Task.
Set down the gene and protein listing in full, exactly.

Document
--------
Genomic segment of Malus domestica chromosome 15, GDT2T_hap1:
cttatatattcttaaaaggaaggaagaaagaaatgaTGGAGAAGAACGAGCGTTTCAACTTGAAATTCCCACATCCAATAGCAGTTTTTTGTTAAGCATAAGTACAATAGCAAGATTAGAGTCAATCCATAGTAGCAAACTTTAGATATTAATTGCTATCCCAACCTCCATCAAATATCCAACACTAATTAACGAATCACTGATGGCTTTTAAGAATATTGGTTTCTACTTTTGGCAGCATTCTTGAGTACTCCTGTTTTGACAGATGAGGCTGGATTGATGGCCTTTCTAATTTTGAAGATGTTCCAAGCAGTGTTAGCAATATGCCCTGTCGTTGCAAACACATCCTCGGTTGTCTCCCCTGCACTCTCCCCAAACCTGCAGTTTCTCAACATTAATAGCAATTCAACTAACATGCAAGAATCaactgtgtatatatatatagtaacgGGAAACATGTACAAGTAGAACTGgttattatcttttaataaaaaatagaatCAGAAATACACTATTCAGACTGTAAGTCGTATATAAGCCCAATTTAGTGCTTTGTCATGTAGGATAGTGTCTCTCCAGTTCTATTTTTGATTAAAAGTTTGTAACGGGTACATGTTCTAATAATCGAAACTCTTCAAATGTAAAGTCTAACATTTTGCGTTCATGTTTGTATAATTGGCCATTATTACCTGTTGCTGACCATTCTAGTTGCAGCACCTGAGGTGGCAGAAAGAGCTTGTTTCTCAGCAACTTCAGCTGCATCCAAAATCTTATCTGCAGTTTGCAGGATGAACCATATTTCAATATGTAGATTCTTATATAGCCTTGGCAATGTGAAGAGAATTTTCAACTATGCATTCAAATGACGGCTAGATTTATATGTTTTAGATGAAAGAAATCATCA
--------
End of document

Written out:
Genomic segment of Malus domestica chromosome 15, GDT2T_hap1:
cttatatattcttaaaaggaaggaagaaagaaatgaTGGAGAAGAACGAGCGTTTCAACTTGAAATTCCCACATCCAATAGCAGTTTTTTGTTAAGCATAAGTACAATAGCAAGATTAGAGTCAATCCATAGTAGCAAACTTTAGATATTAATTGCTATCCCAACCTCCATCAAATATCCAACACTAATTAACGAATCACTGATGGCTTTTAAGAATATTGGTTTCTACTTTTGGCAGCATTCTTGAGTACTCCTGTTTTGACAGATGAGGCTGGATTGATGGCCTTTCTAATTTTGAAGATGTTCCAAGCAGTGTTAGCAATATGCCCTGTCGTTGCAAACACATCCTCGGTTGTCTCCCCTGCACTCTCCCCAAACCTGCAGTTTCTCAACATTAATAGCAATTCAACTAACATGCAAGAATCaactgtgtatatatatatagtaacgGGAAACATGTACAAGTAGAACTGgttattatcttttaataaaaaatagaatCAGAAATACACTATTCAGACTGTAAGTCGTATATAAGCCCAATTTAGTGCTTTGTCATGTAGGATAGTGTCTCTCCAGTTCTATTTTTGATTAAAAGTTTGTAACGGGTACATGTTCTAATAATCGAAACTCTTCAAATGTAAAGTCTAACATTTTGCGTTCATGTTTGTATAATTGGCCATTATTACCTGTTGCTGACCATTCTAGTTGCAGCACCTGAGGTGGCAGAAAGAGCTTGTTTCTCAGCAACTTCAGCTGCATCCAAAATCTTATCTGCAGTTTGCAGGATGAACCATATTTCAATATGTAGATTCTTATATAGCCTTGGCAATGTGAAGAGAATTTTCAACTATGCATTCAAATGACGGCTAGATTTATATGTTTTAGATGAAAGAAATCATCA